See comments from “Chad” here -- in which his close to 700-word diatribe calls into question a “thriving” Denver scene and forces me to put South Broadway culture into context.
I feel your frustration. As someone who has given his blood, sweat, and tears to the Denver music scene, it can be a struggle to not fall prey to the gut-reaction cynicism towards the pettier parts of a “scene.” It’s a natural inclination to question a scene’s worth. And it’s an important evolution too. However, it’s fool-hearted to assume that our “scene” can be boiled down to those that “hang out at the Hi Dive.” I can’t define what our scene is, nor will I even attempt to. What I can tell you is that because Hipsters are very savvy consumers/marketers, they can become figureheads for a music scene. You seem pretty susceptible to savvy marketing yourself—closet Hipster? Sorry, no fair taking potshots at my own. Maybe your reluctance to view Denver’s music scene as bubbling, thriving, vital, is directly tied to your overestimation of their (Hipsters) worth? What I know is that Hipsters in no way are the scene—they’re simply a fancy-haircut, tight-pants part of it. Just like people in bands are an egotistical-mouth, leg-kick, cymbal-crash part of it. And the shredding metal band at Wyatts Torch, and the jazz combo at Dazzle, and the singer-songwriter at the we-grind-em coffee shop…
Like the four-armed Indian god Vishnu, a music scene is not just the people who speak the loudest; a music scene is the essence of everyone in it.
What you’re missing is that “thriving” implies getting there, not already there. Denver isn’t a musical mecca. Denver is not a hub for major music business. Denver, in general, is not huge on the national radar. And the best part is, none of that matters much for a town that is still working it out. Bands can evolve into other bands; influence each other; forge their own path and, yes, even mimic musical styles that currently exist…all the while building towards something unique. You misunderstand. Art is an organic process and Denver is thriving within the context of that process.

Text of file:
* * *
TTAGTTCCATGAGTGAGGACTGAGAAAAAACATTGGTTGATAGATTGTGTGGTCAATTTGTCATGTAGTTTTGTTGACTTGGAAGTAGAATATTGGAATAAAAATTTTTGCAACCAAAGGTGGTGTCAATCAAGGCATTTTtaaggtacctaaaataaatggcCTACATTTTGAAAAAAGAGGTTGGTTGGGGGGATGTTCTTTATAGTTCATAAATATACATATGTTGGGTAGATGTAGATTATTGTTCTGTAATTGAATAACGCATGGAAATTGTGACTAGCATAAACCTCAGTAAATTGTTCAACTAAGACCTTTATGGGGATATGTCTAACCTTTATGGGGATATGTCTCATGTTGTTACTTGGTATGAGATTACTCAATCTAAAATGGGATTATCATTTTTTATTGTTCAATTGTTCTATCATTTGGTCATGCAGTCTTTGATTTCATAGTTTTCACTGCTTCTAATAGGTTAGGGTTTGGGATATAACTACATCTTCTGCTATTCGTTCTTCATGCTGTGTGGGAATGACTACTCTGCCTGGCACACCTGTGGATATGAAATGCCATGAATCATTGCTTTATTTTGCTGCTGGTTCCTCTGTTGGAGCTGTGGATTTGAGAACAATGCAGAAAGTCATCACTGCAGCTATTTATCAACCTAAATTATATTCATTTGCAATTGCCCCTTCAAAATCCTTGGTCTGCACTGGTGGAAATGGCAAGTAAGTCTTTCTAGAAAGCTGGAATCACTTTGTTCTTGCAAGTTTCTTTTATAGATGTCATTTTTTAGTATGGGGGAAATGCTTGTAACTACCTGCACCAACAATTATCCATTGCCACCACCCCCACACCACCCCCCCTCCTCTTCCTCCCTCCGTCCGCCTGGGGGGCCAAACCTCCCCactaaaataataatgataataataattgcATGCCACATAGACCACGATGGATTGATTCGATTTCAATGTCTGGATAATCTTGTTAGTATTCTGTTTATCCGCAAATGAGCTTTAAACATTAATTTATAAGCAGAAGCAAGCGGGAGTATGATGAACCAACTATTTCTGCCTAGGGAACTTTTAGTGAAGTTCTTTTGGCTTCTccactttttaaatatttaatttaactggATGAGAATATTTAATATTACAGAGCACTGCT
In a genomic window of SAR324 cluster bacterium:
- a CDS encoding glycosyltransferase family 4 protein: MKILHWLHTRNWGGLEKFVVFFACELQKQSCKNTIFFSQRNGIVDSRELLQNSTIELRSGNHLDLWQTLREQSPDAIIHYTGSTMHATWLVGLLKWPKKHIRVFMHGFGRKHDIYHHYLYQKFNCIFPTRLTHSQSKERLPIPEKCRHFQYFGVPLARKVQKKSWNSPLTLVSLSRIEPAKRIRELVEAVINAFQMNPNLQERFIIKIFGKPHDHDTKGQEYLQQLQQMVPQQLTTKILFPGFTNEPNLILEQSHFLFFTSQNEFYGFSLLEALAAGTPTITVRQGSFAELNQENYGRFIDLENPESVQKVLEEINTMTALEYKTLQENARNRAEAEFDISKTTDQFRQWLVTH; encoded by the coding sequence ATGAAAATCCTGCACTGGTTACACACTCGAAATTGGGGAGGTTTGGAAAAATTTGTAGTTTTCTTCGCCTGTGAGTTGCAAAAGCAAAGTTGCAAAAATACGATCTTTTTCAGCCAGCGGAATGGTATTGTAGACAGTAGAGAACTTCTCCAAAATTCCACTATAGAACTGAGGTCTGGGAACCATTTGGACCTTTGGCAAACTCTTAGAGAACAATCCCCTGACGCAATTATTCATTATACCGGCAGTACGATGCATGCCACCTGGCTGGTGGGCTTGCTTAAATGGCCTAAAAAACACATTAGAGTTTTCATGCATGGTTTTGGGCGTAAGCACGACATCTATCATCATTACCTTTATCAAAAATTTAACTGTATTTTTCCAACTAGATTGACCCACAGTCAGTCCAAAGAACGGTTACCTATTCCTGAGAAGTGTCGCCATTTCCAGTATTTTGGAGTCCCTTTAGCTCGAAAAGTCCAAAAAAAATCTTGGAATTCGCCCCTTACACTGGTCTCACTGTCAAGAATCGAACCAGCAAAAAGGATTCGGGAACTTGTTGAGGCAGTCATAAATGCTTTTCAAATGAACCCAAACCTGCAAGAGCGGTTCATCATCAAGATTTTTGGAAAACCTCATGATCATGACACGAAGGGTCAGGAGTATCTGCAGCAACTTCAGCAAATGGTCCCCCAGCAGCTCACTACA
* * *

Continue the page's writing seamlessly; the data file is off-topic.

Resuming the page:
If you’re simply basing success on units sold, you’re missing the point—not to mention that that sentiment is severely out-of-touch with the new business model; where it can be argued that labels are less important than a good booking agent and a PR firm. True, labels can bring local bands playing small rock shows to the Warped Tour. However, these days most labels over-promise, under-deliver, and are forced to drop bands while filing bankruptcy. Which brings us back to Vishnu and how we’re all part of the process. Even that Hipster girl who kind of looks like that Bollywood actress with her sultry lips and her amazing—er. Wait. Where was I?
If you assume the entire music scene is located at 7 S. Broadway, you’re as cynical as the people you decry. Granted, you’re likely not alone in that assumption. Look beyond what you hear on the street about “big” bands in Denver. You’re absolutely right about music being “complicated enough to find its way around that.” It does, and it has. Look beyond the awards and the venues to find it (yes I realize the post-modern quasi-irony of saying something like that from within a paper that has graciously recognized my band-let’s just move on, shall we).
As far as disproving your theory that nothing original has come out of Denver besides Devotchka—who deserve every ounce of success coming to them—I haven’t fully decided if I should use this column to promote bands I like. For now, I won’t spout a list of honest, pure, and original talent in this town (of which there is plenty).
Let’s just say some new bands will make waves nationally. The majority won’t. Yet most will play their hearts out in a dark and smelly club with poor sound and still savor the sweaty afterglow of being involved in an organic process of getting there. I invite you to overlook the petty parts of our scene and avoid the natural inclination towards cynicism long enough to partake in the essence of it all.
Bandicoots is a new column by Eli Mishkin of Hot IQs. It's written by the people, for the people, so to speak. It's a chance for the rank and file and musicians alike to ask questions about being in a band, touring and whatever else is on your inquiring mind. It's penned by someone who's in a band, touring and, well, you get the picture. Bandicoots appears every Wednesday, except when it doesn't. Got questions? Get answers. Hit Eli up via email here.
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